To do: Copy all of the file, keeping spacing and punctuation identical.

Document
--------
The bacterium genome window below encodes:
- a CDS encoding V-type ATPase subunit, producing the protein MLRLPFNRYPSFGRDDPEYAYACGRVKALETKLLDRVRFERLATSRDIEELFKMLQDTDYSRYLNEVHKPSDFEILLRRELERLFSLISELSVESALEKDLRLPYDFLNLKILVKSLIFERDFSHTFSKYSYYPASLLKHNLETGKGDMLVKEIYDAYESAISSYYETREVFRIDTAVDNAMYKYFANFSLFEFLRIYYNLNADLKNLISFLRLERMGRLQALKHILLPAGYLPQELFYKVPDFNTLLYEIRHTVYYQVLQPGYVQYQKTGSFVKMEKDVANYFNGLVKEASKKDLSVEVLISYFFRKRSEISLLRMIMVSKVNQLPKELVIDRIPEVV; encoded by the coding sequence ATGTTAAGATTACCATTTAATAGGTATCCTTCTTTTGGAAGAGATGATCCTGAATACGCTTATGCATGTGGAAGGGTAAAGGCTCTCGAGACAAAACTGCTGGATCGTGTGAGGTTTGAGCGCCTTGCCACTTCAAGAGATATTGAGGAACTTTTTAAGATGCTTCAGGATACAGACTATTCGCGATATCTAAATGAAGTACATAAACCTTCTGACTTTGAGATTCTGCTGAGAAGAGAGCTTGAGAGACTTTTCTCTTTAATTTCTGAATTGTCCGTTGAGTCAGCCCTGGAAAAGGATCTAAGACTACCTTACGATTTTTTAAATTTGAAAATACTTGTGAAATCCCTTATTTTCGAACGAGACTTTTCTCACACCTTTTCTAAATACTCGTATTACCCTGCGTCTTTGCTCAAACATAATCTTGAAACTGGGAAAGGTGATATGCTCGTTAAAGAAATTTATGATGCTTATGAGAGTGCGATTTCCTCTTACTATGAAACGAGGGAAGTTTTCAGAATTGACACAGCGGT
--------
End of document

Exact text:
The bacterium genome window below encodes:
- a CDS encoding V-type ATPase subunit, producing the protein MLRLPFNRYPSFGRDDPEYAYACGRVKALETKLLDRVRFERLATSRDIEELFKMLQDTDYSRYLNEVHKPSDFEILLRRELERLFSLISELSVESALEKDLRLPYDFLNLKILVKSLIFERDFSHTFSKYSYYPASLLKHNLETGKGDMLVKEIYDAYESAISSYYETREVFRIDTAVDNAMYKYFANFSLFEFLRIYYNLNADLKNLISFLRLERMGRLQALKHILLPAGYLPQELFYKVPDFNTLLYEIRHTVYYQVLQPGYVQYQKTGSFVKMEKDVANYFNGLVKEASKKDLSVEVLISYFFRKRSEISLLRMIMVSKVNQLPKELVIDRIPEVV; encoded by the coding sequence ATGTTAAGATTACCATTTAATAGGTATCCTTCTTTTGGAAGAGATGATCCTGAATACGCTTATGCATGTGGAAGGGTAAAGGCTCTCGAGACAAAACTGCTGGATCGTGTGAGGTTTGAGCGCCTTGCCACTTCAAGAGATATTGAGGAACTTTTTAAGATGCTTCAGGATACAGACTATTCGCGATATCTAAATGAAGTACATAAACCTTCTGACTTTGAGATTCTGCTGAGAAGAGAGCTTGAGAGACTTTTCTCTTTAATTTCTGAATTGTCCGTTGAGTCAGCCCTGGAAAAGGATCTAAGACTACCTTACGATTTTTTAAATTTGAAAATACTTGTGAAATCCCTTATTTTCGAACGAGACTTTTCTCACACCTTTTCTAAATACTCGTATTACCCTGCGTCTTTGCTCAAACATAATCTTGAAACTGGGAAAGGTGATATGCTCGTTAAAGAAATTTATGATGCTTATGAGAGTGCGATTTCCTCTTACTATGAAACGAGGGAAGTTTTCAGAATTGACACAGCGGT